Thursday, June 13, 2024


Dhaka Tribune

Is it time to take a look at Chinese and Russian vaccines?

Food for thought, especially given the supply issues throughout the world

Update : 04 Apr 2021, 08:18 PM

Due to the new coronavirus, many countries around the world have come to a standstill with lockdown measures. At the end of last year, it was thought that a single vaccine could change the whole picture.

In reality, a different situation was seen. Commercial production of the vaccine began with "vaccine nationalism." Wealthy nations bought large quantities of vaccines before production. The poor countries fell into crisis.

When different countries are uncertain about vaccination to prevent the Covid-19 pandemic, it is possible to ensure that a significant number of vaccines are obtained with the foresight and prudence of the government and policy makers.


In Bangladesh, our vaccination program was started in February. The government has been able to provide the first dose of vaccine to more than 5 million people.

The second dose is scheduled to start in the country from Thursday.

However, as the manufacturer could not provide the vaccine as per the agreement, a kind of uncertainty has been created with the second dose vaccine.

Meanwhile, both new infections and deaths have increased in the country. The number of Covid-19 cases in the country has exceeded 600,000. In this situation, it is important to work hard to solve the uncertainty of vaccination.

Shortages loom

Vaccination crisis is going on in different countries of the world. The European Union also threatened to suspend vaccine exports to Britain due to tensions between Britain and other European countries over the vaccine.

Britain and the European Union are working together to resolve the ongoing crisis over vaccine exports and improve relations between the two entities.

Similarly, various countries including Canada and Japan have suffered from the vaccine crisis.


Finding alternative sources for vaccines is now very important. And here the names of Chinese and Russian vaccines are coming up.

The western media has long sought to suggest that Chinese and Russian vaccines are inferior to Moderna, Pfizer-Bintech, or AstraZeneca vaccines.

However, there is evidence to suggest that these vaccines may be effective.

In an op-ed published in the New York Times, Achal Prabhala and Chee Yoke Ling explain how they believe the western media is underplaying the Chinese and Russian vaccines.

Also Read - No money, no vaccine: Poor countries in a quandary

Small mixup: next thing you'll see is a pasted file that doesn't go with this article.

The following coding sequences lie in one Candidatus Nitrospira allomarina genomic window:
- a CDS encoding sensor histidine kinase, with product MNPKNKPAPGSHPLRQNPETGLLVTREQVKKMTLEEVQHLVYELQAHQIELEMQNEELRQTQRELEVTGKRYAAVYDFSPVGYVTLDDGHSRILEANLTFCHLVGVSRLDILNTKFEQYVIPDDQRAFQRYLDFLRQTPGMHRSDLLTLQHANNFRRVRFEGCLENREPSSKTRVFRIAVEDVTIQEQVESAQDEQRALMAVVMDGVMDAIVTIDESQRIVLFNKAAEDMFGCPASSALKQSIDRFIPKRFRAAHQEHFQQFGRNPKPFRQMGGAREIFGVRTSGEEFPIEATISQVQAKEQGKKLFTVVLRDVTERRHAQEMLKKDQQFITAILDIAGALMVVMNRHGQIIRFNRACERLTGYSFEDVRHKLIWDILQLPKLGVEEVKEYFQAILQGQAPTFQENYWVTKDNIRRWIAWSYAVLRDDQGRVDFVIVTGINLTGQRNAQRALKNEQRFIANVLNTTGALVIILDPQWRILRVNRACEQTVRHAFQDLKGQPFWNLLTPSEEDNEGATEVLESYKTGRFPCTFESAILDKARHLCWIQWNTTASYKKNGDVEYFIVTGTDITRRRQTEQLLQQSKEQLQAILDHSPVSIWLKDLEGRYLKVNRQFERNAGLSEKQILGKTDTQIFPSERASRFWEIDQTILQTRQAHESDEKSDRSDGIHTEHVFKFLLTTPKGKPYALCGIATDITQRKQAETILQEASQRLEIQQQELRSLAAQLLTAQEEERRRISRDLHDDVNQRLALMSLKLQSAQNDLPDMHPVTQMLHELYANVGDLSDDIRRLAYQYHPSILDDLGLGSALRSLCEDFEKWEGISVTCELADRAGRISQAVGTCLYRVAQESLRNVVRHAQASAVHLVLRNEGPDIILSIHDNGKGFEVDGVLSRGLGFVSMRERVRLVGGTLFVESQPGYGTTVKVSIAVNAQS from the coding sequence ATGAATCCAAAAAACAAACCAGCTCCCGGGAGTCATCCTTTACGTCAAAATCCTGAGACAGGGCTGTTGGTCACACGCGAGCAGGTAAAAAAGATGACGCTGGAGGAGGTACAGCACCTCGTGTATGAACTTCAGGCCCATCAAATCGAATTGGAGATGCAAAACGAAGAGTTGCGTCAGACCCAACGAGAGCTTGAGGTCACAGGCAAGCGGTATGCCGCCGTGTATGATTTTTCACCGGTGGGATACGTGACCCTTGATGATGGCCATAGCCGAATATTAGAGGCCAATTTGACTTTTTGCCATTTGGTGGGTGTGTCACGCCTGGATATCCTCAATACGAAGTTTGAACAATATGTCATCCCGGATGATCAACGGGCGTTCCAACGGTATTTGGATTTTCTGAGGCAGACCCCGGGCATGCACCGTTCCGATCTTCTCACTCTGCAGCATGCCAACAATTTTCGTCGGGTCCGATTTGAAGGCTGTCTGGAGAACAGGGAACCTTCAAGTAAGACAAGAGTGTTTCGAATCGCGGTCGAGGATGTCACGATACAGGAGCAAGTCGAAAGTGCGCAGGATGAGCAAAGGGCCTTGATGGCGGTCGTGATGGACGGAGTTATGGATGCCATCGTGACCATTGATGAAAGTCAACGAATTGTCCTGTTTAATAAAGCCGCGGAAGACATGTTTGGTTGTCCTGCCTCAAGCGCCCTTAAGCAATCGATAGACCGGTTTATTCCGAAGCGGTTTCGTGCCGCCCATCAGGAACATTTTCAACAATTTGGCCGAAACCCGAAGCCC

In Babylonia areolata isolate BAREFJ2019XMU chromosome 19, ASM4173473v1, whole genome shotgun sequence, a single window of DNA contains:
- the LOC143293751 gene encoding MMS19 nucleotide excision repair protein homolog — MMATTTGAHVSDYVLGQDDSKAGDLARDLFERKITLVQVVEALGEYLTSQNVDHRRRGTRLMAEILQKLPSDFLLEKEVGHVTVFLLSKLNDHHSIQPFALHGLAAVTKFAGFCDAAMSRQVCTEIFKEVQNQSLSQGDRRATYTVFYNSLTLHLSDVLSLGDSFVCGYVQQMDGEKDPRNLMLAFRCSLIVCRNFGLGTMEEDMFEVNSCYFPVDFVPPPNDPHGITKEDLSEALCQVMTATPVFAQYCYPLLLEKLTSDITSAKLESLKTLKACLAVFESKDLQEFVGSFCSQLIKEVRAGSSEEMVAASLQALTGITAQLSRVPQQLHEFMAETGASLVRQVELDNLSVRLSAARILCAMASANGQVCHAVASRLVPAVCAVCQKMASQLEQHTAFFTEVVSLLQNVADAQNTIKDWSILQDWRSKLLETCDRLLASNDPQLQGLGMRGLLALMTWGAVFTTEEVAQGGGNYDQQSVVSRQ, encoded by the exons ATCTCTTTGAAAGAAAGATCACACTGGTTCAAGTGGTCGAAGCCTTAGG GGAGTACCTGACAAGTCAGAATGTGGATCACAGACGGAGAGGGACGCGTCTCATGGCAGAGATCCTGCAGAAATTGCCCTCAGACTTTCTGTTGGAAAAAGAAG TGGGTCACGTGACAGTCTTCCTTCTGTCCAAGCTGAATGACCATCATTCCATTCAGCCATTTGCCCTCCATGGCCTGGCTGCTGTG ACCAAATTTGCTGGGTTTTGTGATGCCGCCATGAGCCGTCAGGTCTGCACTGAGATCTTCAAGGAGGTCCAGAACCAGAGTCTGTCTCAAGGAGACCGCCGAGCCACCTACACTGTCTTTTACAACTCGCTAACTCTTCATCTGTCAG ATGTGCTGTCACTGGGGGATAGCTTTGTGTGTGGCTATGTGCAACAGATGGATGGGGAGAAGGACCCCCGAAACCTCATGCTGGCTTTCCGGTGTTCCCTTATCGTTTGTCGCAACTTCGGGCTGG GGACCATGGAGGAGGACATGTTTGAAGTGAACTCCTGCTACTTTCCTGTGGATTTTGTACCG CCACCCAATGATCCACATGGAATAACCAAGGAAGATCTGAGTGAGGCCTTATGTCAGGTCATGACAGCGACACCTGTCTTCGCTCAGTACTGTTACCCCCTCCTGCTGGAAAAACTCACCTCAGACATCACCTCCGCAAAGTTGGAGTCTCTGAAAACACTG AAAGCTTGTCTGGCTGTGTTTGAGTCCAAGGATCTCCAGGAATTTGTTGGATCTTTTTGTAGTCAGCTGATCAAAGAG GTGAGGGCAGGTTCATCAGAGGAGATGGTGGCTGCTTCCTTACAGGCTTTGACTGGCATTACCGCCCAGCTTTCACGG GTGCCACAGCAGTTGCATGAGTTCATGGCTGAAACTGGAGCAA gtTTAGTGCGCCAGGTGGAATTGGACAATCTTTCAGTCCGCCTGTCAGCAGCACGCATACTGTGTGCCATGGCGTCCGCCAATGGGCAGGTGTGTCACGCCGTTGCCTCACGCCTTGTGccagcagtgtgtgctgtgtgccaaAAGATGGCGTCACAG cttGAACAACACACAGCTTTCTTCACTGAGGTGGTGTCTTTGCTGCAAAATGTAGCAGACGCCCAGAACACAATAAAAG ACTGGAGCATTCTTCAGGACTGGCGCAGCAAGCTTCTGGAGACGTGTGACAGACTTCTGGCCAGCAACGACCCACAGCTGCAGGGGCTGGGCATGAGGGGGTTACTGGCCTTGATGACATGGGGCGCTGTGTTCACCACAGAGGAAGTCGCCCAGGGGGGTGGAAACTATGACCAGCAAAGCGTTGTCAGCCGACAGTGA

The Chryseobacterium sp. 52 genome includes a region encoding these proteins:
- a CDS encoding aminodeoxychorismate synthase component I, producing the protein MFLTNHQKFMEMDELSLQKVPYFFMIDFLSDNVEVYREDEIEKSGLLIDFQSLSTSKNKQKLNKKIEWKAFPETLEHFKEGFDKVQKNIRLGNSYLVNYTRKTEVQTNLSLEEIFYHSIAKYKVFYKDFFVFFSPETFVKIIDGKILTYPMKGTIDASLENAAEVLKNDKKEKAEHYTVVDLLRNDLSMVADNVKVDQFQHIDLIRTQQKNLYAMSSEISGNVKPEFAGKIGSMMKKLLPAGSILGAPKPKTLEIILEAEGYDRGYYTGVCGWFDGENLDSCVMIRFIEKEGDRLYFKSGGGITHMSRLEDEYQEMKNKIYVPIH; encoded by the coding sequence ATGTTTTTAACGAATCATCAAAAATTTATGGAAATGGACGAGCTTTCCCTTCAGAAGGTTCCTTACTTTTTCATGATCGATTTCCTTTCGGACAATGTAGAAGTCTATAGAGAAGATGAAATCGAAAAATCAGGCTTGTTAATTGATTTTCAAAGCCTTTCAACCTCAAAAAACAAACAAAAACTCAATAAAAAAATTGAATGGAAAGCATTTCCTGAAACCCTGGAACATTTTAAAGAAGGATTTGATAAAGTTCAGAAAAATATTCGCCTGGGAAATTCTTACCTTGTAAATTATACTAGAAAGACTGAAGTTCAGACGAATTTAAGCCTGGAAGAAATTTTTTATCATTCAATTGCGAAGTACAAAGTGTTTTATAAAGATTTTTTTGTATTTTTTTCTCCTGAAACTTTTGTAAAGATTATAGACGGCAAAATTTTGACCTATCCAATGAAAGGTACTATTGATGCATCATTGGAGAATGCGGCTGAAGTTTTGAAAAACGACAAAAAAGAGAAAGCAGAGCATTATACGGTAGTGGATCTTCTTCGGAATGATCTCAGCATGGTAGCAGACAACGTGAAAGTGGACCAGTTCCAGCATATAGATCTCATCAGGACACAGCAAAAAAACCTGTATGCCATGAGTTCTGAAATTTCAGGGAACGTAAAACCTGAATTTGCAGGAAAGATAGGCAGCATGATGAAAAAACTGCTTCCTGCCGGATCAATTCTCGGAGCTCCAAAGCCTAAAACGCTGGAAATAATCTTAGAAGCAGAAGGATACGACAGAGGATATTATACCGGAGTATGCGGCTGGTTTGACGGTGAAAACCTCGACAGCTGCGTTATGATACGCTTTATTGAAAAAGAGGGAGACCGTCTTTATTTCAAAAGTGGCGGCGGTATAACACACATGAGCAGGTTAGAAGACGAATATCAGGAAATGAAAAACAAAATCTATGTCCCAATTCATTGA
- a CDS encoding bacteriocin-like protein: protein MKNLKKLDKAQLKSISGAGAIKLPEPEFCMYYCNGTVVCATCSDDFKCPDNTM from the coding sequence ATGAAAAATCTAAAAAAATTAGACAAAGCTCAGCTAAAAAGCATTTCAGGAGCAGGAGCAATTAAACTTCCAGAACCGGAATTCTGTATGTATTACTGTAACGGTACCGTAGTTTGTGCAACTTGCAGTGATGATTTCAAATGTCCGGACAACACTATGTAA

Prabhala is an Indian public health activist promoting wider distribution of Covid-19 vaccines and Chee, a Malaysian public interest lawyer, worked for a decade on improving access to medicines in China.

The top medical journal The Lancet published interim results of late-stage tests this week that reportedly showed that the efficacy rate of the Sputnik V Russian vaccine was above 90%. The Gamaleya Center and the Russian Direct Investment Fund confirmed the information in mid-December.


China’s Sinopharm vaccines have been approved by the UAE, Bahrain, Egypt, Jordan, Iraq, Serbia, Morocco, Hungary, and Pakistan, and as of mid-January, 1.8 million people in the UAE had received it.

Another Chinese vaccine has been adopted and approved by Bolivia, Indonesia, Turkey, Brazil, and Chile.

Sputnik V will be distributed in more than a dozen countries in Europe, the Middle East, Africa, and Latin America.

When these countries tested the vaccines, they made informed decisions based on evidence of safety and efficacy published by Chinese and Russian producers -- much of which was also published in peer-reviewed scientific journals such as The Lancet and JAMA Network -- or their own after independent trials.

In the face of a major vaccine crisis and delivery delays, France, Spain, and Germany have reportedly now begun talking about possibly ordering Chinese and Russian vaccines.

Also Read - Covid-19: The global search for vaccines

China and Russia started inoculating some of their citizens last year without efficacy results from late-stage, or Phase 3, clinical trials. India has done the same recently with Covaxin, a vaccine developed by Bharat Biotech, causing a national furor.

All three governments have defended these actions as emergency measures necessary to accelerate the production and distribution of vaccines. That explanation may seem inadequate to some, but the point is arguable.

Test results

And now there is significant information about the reliability of Chinese and Russian vaccines. Trial results in the UAE in early December put the effectiveness of the Sinopharmvaccine at 86%; Others, in China, at 79%.

Sinovac’s vaccine effectiveness is reportedly 91% in Turkish trials, 65% in Indonesian trials, and over 50% in Brazilian trials. This latest finding immediately made international headlines, although researchers at the Botantan Institute, the state centre in Sao Paulo, conducted those experiments, at the same time identifying that the vaccine had a 78% efficacy rate in mild to moderate cases of Covid-19.

No doubt, more information about the Chinese and Russian vaccines must be released to the public, but the same still goes to some extent for the leading western vaccines. Not all the details or raw data for trials of the Pfizer-BioNTech and Moderna vaccines have been made available, not even to researchers.

The fact is that no Covid-19 vaccine has been developed or released as transparently as it should have been. And while China and Russia may have botched their rollouts more than some western companies, that doesn’t necessarily mean their vaccines are shoddy.

The evidence suggesting that the Chinese and Russian vaccines might be reliable should provide food for thought, especially given the supply issues throughout the world.

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